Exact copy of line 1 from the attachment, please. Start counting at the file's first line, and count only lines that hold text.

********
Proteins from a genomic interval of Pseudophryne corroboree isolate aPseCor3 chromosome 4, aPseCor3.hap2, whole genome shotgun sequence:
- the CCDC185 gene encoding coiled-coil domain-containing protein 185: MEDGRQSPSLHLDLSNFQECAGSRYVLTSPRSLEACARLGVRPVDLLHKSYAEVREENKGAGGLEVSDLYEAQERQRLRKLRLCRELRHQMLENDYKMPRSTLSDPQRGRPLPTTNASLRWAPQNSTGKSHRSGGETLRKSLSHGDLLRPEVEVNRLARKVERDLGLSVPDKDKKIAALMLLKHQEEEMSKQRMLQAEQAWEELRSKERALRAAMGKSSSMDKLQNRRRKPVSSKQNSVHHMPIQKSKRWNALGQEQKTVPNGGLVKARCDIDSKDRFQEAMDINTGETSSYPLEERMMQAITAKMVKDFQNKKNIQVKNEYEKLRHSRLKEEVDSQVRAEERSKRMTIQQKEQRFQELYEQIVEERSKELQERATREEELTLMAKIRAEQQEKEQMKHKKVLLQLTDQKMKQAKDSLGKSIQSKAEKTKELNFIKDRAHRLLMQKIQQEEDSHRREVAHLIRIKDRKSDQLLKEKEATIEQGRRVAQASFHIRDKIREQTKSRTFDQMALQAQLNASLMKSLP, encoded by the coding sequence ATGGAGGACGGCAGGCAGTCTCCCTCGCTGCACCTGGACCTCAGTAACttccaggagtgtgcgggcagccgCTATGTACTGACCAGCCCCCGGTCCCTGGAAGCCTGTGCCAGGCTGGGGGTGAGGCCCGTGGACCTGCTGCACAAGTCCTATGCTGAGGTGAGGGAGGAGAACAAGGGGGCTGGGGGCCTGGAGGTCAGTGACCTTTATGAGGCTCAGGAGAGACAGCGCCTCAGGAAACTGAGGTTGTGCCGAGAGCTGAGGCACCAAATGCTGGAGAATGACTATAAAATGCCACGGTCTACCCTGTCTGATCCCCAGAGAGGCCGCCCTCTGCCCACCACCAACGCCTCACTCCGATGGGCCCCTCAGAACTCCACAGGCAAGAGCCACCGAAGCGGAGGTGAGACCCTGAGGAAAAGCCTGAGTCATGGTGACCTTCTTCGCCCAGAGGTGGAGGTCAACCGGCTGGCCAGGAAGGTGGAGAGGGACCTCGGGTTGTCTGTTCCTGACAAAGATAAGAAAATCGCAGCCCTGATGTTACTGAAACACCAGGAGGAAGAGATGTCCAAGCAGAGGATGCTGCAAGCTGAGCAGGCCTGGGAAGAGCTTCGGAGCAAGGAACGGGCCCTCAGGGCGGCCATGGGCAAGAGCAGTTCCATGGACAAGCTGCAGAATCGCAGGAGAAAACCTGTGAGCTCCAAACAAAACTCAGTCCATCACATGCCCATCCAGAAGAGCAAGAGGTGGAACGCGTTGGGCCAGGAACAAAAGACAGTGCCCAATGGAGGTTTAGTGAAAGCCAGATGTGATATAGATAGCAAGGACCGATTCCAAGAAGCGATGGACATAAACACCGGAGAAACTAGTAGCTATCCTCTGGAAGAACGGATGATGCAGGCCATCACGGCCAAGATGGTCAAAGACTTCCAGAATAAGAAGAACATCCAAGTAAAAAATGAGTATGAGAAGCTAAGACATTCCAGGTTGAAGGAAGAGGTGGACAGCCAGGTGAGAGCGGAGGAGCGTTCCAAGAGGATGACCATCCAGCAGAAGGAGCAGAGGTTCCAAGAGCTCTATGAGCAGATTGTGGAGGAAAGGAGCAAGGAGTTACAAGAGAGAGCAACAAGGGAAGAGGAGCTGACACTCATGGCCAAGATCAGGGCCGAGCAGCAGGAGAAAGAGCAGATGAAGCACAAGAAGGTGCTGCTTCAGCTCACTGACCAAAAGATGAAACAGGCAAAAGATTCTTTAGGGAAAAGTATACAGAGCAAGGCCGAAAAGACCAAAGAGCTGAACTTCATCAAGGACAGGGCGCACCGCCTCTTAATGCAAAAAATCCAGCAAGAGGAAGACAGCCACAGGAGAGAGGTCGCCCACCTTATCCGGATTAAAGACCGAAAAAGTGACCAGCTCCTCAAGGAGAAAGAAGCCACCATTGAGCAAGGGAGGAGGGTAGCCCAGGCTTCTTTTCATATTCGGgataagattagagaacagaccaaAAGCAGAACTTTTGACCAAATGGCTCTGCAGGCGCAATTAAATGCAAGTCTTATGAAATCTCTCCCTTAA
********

Proteins from a genomic interval of Pseudophryne corroboree isolate aPseCor3 chromosome 4, aPseCor3.hap2, whole genome shotgun sequence: